The people in the community who were going from door to door were masked to allow them to represent the dead more convincingly. 

Disguise was also worn to confuse the spirits from the Otherworld because some might be evil. 

Celts thought the break in reality on November Eve not only provided a link between the worlds, but also dissolved the structure of society for the night.  Boys and girls would put on each other’s clothes, and would generally flout convention by boisterous behavior and by playing tricks on their elders.

In the Isle of Man, the first of November, Old Style, has been regarded as New Year’s day down to recent times. Thus, Manx mummers used to go around on Hallowe’en (Olde Style), singing, in the Manx language, a sort of Hogmanay song, which began “To-night is New Year’s Night,  Hogunnaa!.”

Fraser: “Not only among the Celts, but throughout Europe, Hallowe’en, the night which marks the transition from autumn to winter, seems to have been of old the time of year when the souls of the departed were supposed to revisit their old homes in order to warm themselves by the fire and to comfort themselves with the good cheer provided for them in the kitchen or the parlour by their affectionate kinsfolk. It was,  perhaps, a natural thought that  the approach of winter should drive the poor shivering hungry ghosts from the bare fields and the leafless woodlands to the shelter of the cottage with its familiar fireside. “

A few words of Irish for those who do not understand, dtús is the beginning, deireadh is the end and Draíocht na Muintir is the Magic of the People.  Our world is one of Magic.  We have made every attempt to classify and quantify that Magic, to prove that there is no such thing.  This journey of the learned fools shall be our undoing.  Yet if we completely destroy ourselves, the Magic that was once ours will still exist…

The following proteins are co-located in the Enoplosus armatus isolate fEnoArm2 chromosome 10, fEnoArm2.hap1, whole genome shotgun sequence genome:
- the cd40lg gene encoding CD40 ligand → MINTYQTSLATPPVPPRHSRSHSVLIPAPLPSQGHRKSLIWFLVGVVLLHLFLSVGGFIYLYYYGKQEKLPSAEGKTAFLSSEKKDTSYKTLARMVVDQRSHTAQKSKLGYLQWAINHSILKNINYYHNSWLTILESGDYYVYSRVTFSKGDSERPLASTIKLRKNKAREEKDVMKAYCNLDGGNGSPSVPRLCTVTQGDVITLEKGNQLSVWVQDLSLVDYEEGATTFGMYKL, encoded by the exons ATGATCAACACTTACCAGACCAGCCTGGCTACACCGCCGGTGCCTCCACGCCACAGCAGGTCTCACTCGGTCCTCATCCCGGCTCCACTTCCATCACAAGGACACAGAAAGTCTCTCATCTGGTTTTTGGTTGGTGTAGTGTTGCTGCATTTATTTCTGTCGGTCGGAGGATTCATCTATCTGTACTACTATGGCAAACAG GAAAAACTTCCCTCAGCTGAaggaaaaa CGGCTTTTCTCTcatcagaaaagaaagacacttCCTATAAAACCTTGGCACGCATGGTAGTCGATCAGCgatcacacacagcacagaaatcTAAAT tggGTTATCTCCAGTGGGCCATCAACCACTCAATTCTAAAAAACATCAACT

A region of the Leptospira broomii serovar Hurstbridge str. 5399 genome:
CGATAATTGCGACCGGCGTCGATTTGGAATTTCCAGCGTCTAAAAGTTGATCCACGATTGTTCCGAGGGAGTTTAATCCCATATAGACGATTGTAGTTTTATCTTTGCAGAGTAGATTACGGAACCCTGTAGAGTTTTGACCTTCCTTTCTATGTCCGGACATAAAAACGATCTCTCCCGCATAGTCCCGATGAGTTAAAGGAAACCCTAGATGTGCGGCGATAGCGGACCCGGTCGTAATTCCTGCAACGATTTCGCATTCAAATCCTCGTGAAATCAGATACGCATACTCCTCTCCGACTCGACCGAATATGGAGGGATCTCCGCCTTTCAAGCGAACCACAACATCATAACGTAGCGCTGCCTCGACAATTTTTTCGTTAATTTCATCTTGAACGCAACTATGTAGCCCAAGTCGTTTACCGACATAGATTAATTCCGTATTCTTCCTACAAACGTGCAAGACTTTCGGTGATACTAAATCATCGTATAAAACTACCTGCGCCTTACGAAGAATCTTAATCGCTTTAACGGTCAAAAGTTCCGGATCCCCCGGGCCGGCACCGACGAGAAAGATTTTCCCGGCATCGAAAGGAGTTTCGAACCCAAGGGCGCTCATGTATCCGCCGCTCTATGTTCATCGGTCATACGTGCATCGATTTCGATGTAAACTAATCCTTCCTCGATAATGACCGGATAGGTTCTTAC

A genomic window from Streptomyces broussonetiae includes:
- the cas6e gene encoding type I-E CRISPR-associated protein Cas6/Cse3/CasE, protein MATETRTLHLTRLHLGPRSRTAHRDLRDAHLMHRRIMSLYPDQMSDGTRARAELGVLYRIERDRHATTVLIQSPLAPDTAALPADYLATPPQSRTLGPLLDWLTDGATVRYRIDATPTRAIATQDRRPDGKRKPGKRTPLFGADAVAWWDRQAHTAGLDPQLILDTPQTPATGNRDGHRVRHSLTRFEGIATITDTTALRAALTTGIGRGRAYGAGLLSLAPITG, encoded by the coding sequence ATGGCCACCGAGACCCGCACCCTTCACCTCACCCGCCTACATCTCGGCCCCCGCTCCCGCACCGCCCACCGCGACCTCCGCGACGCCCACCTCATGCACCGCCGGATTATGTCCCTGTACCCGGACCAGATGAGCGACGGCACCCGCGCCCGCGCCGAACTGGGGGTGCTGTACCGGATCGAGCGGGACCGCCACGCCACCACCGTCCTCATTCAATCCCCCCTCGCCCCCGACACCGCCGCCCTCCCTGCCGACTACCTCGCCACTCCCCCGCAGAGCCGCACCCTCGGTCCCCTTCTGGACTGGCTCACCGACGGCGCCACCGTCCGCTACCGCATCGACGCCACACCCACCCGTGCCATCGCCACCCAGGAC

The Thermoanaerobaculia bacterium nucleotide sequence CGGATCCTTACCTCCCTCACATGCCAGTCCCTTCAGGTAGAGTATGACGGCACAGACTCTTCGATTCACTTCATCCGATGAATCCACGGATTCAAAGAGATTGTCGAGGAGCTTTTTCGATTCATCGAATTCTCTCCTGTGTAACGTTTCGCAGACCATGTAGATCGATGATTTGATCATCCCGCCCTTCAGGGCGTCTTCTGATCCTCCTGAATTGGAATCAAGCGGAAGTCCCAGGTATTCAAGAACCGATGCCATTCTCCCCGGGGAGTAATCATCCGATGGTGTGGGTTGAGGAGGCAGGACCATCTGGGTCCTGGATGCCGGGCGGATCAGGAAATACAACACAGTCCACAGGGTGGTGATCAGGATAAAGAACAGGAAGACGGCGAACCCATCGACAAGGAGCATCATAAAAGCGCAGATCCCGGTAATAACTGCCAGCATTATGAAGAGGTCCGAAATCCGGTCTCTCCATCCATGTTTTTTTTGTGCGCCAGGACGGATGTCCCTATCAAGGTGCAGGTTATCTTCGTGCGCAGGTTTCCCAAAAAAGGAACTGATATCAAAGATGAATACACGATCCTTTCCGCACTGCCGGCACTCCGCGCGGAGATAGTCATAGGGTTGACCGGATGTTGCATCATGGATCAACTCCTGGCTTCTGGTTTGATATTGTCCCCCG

At dtús the simply was – Muintir
For the aid na Muintir
The Draíocht became spoken
Spoken it was in rhyme

The Draíocht na Muintir simply was – rhyme
For the aid na Muintir
The rhyme became ritual
The rituals were bound in time

The Draíocht na Muintir simply was – rituals in time
For the aid na Muintir
The rituals became ceremonies
Ceremonies found a need for priests

The Draíocht na Muintir simply was – ceremonies by priests
For the aid na Muintir
The ceremonies became holy days
Holy days found a need for feasts

The Draíocht na Muintir simply was – days for feasts
For the aid na Muintir
The Draíocht became forgotten
Full stomachs found no need for the Draíocht

At deireadh the Draíocht na Muintir simply was – Draíocht
For the Muintir were no more_____

Copyright ©  2000 Daryl Chambers

Page last updated: 28 May 2004
Pagan graphics by Robin Wood.  
Copyright © Robin Wood 1997, Used with Permission.
Myths & Magic logo by DM Gould  
Copyright © 2004 Ireland’s OWN. All Rights Reserved.


Silliness – Its illegal to use booby traps when hunting